It was about a year ago when I saw some of Lorna Goldfinch’s drawings in a zine and immediately got sucked into the worlds she creates. I was imagening myself as a comic character, cruising around in those parks. But in the daily overload of information I somehow forgot about them again, until our friend Peter Johansson (you might remember this video of him) recently sent us a video he did about Lorna. It turned out that not only Lorna’s drawings are rad, but she’s a rad person as well and this time it stuck in my mind. It’s inspiring how she pursues life and what new layers she ads to the DIY spots she draws. It was clear we had to present her work to you, so you know as well – and hopefully don’t forget.
I was born in Blackpool, UK and skated in that scene in the mid nineties. I took a hiatus from skateboarding when I was studying painting at University. I have an honours degree in Scientific and Natural History Illustration, and had signed up to be an expedition artist on a trip to the jungles of Sulawesi in Indonesia that then got cancelled. I suppose, therefore, I have always had something of an explorer/documentor streak. I worked as an illustrator for a long time, and a photographic retoucher for film, tv and advertising (which I still do part time as it is a job I can do from anywhere in the world). I played roller derby for nearly ten years, culminating in playing for England in two world cups, but my time playing contact sport was over when I suffered too many concussions. When that ended I somehow found my way back onto a skateboard, I think I was 34 or 35 (I’m now 40). It was humbling to go from the top of one sport to the very bottom of another, but I think it’s healthy to be a beginner at things, especially as an adult. It gives you opportunities to let go of ego and expectation and to quiet the bit of your mind that tells you you look like an idiot. I got hooked on skateboarding again pretty quickly.
needs challenge- all DIY spots are different, they’re tough to skate
and so the sense of achievement is bigger. It’s also rare that you can
rock up and just do your ‘go to’ tricks, they present brand new
opportunities if you are going to have a good session. Plus they say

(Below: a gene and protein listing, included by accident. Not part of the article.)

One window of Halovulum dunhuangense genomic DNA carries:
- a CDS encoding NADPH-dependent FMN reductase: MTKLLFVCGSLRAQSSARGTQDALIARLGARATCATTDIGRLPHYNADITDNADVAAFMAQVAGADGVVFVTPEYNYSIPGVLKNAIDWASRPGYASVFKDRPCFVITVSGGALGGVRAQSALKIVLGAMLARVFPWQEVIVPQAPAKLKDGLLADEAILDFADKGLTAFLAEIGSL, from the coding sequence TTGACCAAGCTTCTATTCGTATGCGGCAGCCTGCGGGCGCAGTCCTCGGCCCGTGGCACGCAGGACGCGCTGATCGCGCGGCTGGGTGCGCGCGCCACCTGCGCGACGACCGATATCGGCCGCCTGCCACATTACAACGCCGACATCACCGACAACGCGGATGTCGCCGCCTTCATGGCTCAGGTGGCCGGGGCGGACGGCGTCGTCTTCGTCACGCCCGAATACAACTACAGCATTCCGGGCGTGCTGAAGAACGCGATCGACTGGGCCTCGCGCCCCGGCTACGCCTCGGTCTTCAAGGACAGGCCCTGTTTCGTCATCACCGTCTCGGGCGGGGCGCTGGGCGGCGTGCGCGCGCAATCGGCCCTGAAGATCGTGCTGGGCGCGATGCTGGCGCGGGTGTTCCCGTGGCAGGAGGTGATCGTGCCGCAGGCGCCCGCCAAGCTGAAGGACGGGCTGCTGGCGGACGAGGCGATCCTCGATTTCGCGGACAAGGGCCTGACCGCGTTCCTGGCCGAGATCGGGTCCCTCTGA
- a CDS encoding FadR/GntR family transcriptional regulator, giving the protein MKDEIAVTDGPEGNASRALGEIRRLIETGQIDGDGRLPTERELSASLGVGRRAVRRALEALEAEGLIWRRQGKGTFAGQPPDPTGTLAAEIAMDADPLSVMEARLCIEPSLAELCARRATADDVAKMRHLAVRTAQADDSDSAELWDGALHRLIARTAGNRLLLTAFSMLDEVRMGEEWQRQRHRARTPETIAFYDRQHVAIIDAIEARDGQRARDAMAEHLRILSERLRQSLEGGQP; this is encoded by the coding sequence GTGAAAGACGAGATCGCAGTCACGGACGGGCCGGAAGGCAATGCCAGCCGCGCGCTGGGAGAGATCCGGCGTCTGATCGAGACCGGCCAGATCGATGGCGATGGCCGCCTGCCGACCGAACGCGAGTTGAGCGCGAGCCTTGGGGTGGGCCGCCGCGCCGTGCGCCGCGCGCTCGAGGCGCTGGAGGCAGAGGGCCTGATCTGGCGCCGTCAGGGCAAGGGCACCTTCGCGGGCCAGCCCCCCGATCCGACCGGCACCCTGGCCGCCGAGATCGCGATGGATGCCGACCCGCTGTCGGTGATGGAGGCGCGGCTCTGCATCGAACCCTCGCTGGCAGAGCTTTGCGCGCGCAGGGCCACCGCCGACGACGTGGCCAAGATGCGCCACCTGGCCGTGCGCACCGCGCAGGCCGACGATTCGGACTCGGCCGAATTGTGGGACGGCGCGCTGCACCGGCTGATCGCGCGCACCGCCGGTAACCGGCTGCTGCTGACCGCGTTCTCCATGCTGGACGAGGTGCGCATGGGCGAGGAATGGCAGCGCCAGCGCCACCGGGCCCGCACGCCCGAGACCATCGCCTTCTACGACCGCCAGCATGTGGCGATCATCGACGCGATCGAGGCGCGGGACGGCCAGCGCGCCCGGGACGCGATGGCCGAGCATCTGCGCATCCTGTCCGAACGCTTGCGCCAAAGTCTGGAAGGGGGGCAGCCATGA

something of the taste of those that built them so there is an element
of connecting to the creators.
I feel like there are a couple of ways of living that can appear from the outside like they are the same but from the inside are very different. One is a life of fantasy, of daydreams and imagination – there’s nothing wrong with this of course – but the other is of finding joy in reality, in the way things actually are. The former is kind of an absence or regression from life, but the latter is a presence within it. The difference to me would be like playing Tony Hawk’s Pro Skater and landing the most insane combos, compared with pushing a real skateboard around and doing a little fifty fifty grind on some coping. I’d infinitely rather do something real.
"I feel like there are a couple of ways of living that can appear from the outside like they are the same but from the inside are very different."
I can’t draw and skate at the same session very easily. When I start skating I don’t want to stop, I’m a high energy person and can happily skate three hours without sitting down. When I paint I pretty much don’t move my body for however long it takes (between one and two hours for sketchbook paintings) and when I finally come out of my flow state and back into the world my body is stiff and sore from holding one position for so long. So usually I know before I set off whether I am going out to paint or going out to skate. I almost exclusively paint alone, whereas these days I prefer to skate with friends. I had one skate trip with my friends to Barcelona where I pulled something in my knee on the second day, so I got my sketchbook out and documented the entire trip in paintings instead of clips.
No not really, as I am not lost in my imagination when I am painting. I’m literally just caught in the space of translating what I see into colour on paper. Everything very quickly turns into colour and shape. However, the quest to find them does get me out of the house and to new places. I have so many scraps of paper with overheard stories of spots to go and find. Often it is only after I’ve painted a place that I will go back and skate it though.
for sure. It’s my favourite way to travel but it would be a waste to do
it with a hit list and blinkers on. I tend to take the longest route to
get anywhere with wide open eyes, always on the look out for new things
along the way.
My favourite DIY to draw is probably Pig Barrier in Malmö because I helped to build it so it has a huge emotional attachment for me. However I also love to paint spots just before they are destroyed. The nature of concrete is that it gives the impression of solidity and permanence but it is just transforming at a different timescale to what we’re used to perceiving. When you sit in a space for a few hours you really get to know every crack, every weed pushing through the edges. You’ve looked and observed it all, converted it all to blobs of paint. The next time you go to that same spot you really notice the differences, you really notice the transient nature of things.
me, painting isn’t the right medium for drawing people. It’s too slow.
If I want to document people I will do it with photos or video. I also
find that when people are in a space they take all the attention, I
guess that’s how we are programmed. But when a place is absent of people
it feels completely different. It’s more peaceful but it also allows
for a different dialogue to be heard, and that is between you and the
I think I will be on the Skatespots one for a while yet, there are still too many stories to tell.